Beck’s music has always been characterized by unexpected juxtapositions, and two very different Becks were on display during his performance at the Wadsworth Theater. For most of this tour, Beck performed the songs with only the accompaniment of guitarist Smokey Hormel, but for this home-town appearance (and final date of the tour), they were joined by his longtime band. Their subtly easygoing playing emphasized the quality and craft at the heart of Beck’s new songs, including the wizened country rock of “Paper Tiger,” the quiet devastation of “Lost Cause” and swirling psychedelia of “Sunday Sun,” which is reminiscent of the Kinks and Zombies at their most autumnal.
The early part of the evening was the realm of the ironic jokester. Looking like a refugee from a boarding school in black jeans, dark blazer, white shirt and tie, the Los Angeles singer-songwriter turned the instrument-strewn stage into his playhouse. Hyperactively bouncing between guitars, keyboards and whatever else caught his fancy, he used songs such as “Pay No Mind” and “Lazy Flies” as launching pads for goofy monologues, cutting songs short, breaking into impromptu snippets of Prince’s “Raspberry Beret” and Tom Petty’s “Free Fallin.’ ”
The only time he played it straight in the early going was during two covers: a respectful version of Hank Williams’ “(I Heard That) Lonesome Whistle Blow” and a breathtakingly vulnerable rendition of Big Star’s “Kangaroo.” Those two melancholy tunes foreshadowed what was to come.
Halfway into the two-hour perf — around the time he seamlessly segued from tooling with a recalcitrant drum machine to a bluesy, impassioned “One Foot in the Grave” — Beck settled into a contemplative mood that would distinguish the rest of the evening.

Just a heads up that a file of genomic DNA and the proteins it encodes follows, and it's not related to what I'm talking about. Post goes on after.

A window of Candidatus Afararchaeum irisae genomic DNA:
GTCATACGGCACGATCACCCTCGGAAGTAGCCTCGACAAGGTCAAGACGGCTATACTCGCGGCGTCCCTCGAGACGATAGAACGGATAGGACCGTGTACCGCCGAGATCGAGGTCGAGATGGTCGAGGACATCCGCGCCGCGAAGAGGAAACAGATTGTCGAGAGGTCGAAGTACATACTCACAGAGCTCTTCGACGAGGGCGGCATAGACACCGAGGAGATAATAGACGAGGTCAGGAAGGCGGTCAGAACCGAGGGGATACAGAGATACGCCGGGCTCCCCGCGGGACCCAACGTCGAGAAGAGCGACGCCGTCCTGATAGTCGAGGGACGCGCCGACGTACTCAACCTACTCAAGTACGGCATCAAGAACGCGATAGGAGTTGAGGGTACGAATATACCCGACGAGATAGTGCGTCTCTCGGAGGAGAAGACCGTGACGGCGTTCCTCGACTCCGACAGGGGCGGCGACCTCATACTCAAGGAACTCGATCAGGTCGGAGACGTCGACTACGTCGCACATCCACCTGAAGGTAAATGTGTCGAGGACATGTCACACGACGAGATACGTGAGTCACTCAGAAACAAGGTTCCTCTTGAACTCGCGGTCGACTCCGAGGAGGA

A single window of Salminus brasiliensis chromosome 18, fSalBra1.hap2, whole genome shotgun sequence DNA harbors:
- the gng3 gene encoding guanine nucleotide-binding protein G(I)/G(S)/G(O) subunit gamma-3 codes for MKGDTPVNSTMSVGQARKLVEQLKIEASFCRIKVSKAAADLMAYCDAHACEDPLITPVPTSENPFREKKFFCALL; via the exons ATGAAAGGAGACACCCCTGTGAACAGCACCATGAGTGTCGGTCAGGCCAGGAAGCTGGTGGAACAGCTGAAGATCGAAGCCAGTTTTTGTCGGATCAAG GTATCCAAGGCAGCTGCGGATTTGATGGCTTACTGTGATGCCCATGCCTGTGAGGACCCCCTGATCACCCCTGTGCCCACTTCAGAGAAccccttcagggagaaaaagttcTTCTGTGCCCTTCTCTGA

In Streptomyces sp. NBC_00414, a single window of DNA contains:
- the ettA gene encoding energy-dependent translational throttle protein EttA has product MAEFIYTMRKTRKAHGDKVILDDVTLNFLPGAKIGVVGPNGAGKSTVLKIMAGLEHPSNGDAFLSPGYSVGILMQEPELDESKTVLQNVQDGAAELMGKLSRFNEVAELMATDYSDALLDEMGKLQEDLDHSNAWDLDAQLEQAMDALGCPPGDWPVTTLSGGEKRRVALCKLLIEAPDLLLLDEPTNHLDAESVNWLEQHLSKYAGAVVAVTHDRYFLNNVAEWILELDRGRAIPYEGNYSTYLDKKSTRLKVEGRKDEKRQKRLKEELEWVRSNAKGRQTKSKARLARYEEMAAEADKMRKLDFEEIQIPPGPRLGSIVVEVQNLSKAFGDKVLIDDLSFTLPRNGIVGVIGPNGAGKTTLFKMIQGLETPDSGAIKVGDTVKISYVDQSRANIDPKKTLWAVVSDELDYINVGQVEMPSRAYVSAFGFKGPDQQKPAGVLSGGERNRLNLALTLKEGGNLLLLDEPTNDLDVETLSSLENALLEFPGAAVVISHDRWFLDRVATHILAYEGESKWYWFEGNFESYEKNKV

This newly minted seriousness reflects his exceptional new album, “Sea Change,” (due Sept. 24 from Geffen) that recalls 1998’s “Mutations.” Seductively moody, with lush string arrangements (by Beck’s father, David Campbell), at first blush the album sits comfortably on the same shelf as such other end-of-the-affair classics as Richard and Linda Thompson’s “Shoot Out the Lights,” Dylan’s “Desire” and just about anything by Leonard Cohen.
The mood occasionally was lightened by Beck’s inspired vaudeville touches. He displayed a Chaplinesque bit of business involving a microphone stand and cables that led into a beautifully mournful solo version of “Nobody’s Fault,” made even more effective by his seated harmonium accompaniment, and the version of “Tropicalia” that saw him trying to fool the band by speeding up the drum machine providing the song’s Latin beat.
By the time the evening ended with a pensive cover of the Velvet Underground’s “Sunday Morning,” Beck had masterfully remade himself as a mature chronicler of romantic dissolution.
Beck, accompanied by the Flaming Lips, returns to the road this fall.